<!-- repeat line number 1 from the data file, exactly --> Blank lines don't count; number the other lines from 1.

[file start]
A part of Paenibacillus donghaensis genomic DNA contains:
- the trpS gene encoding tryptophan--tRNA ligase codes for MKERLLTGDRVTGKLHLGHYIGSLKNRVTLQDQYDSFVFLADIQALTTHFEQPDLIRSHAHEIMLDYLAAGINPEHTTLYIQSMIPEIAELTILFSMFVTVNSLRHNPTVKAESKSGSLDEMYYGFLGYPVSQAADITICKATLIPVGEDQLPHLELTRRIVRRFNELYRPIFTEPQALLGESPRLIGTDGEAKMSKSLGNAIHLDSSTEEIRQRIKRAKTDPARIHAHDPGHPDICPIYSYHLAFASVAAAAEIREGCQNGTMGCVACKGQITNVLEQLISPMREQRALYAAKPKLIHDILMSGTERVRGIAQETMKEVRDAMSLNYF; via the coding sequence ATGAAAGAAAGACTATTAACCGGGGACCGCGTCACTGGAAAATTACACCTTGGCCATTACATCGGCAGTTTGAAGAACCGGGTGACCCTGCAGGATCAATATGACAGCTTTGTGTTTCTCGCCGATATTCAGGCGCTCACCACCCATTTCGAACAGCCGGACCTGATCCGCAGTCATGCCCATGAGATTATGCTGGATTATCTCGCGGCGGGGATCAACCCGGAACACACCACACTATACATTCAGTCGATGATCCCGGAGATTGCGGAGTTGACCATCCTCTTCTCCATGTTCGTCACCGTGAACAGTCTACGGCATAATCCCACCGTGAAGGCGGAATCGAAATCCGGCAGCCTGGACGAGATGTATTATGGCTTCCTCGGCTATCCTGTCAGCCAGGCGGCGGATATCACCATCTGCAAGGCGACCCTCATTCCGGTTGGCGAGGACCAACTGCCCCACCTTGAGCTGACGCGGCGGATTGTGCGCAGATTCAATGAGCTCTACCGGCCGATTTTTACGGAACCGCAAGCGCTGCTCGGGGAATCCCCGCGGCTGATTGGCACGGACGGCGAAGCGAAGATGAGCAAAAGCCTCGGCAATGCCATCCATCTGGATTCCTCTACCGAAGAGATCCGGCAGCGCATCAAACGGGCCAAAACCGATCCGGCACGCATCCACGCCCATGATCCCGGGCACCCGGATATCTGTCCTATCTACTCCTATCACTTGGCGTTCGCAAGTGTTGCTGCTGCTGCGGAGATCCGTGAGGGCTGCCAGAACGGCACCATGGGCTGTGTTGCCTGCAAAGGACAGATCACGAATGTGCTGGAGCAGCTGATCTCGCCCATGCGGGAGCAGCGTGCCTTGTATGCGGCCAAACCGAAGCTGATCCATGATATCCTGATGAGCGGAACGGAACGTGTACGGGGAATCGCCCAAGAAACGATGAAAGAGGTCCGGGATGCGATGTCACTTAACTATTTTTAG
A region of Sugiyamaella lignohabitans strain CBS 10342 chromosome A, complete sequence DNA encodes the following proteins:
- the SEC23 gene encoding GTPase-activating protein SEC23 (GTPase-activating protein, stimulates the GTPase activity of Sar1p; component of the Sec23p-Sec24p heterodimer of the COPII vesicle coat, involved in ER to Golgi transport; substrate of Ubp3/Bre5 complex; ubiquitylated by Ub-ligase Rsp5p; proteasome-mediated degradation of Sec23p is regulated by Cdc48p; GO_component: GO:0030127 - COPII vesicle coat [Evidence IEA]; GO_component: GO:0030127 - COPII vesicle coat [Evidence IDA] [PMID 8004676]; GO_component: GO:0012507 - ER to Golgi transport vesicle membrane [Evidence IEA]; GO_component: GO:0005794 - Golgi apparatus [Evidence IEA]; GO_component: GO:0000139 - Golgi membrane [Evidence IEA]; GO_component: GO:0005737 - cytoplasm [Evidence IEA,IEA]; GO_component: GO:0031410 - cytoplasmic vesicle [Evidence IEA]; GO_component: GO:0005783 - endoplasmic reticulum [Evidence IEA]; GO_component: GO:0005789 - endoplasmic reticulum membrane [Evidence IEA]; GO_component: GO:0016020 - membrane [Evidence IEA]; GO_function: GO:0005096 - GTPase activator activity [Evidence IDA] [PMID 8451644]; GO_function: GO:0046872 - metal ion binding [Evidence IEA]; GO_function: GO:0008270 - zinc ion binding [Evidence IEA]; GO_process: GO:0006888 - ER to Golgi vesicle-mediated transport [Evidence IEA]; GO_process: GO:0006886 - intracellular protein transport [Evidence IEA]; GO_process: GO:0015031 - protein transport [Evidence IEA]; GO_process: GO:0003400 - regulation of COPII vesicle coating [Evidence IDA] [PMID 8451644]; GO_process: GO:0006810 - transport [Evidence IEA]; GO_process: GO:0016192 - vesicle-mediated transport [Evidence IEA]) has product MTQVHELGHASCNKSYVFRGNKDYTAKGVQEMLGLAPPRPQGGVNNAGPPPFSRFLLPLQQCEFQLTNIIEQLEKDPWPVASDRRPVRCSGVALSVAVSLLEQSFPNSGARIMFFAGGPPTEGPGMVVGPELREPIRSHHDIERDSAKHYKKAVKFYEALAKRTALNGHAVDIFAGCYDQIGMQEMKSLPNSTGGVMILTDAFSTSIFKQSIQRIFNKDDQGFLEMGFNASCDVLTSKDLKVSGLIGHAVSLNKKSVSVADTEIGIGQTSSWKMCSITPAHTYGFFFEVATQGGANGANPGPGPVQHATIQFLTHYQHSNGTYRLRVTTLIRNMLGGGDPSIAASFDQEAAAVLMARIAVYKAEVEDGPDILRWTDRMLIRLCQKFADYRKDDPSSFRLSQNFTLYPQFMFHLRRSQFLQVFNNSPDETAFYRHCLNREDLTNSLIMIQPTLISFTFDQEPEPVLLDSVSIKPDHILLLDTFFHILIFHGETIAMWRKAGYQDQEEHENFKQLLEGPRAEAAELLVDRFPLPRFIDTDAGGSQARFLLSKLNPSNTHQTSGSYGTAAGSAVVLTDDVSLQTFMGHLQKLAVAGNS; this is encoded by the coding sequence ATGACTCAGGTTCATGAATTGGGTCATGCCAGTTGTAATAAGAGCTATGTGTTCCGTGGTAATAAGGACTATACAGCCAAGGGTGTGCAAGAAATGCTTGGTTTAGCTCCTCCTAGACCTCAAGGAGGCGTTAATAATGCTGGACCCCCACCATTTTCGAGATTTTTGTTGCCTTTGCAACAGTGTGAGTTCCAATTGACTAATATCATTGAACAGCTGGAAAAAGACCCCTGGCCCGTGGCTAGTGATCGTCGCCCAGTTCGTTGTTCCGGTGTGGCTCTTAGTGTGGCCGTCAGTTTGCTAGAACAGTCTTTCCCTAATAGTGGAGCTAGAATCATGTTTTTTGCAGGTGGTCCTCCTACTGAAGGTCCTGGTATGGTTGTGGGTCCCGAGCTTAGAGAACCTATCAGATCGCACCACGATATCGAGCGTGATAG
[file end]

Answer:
A part of Paenibacillus donghaensis genomic DNA contains: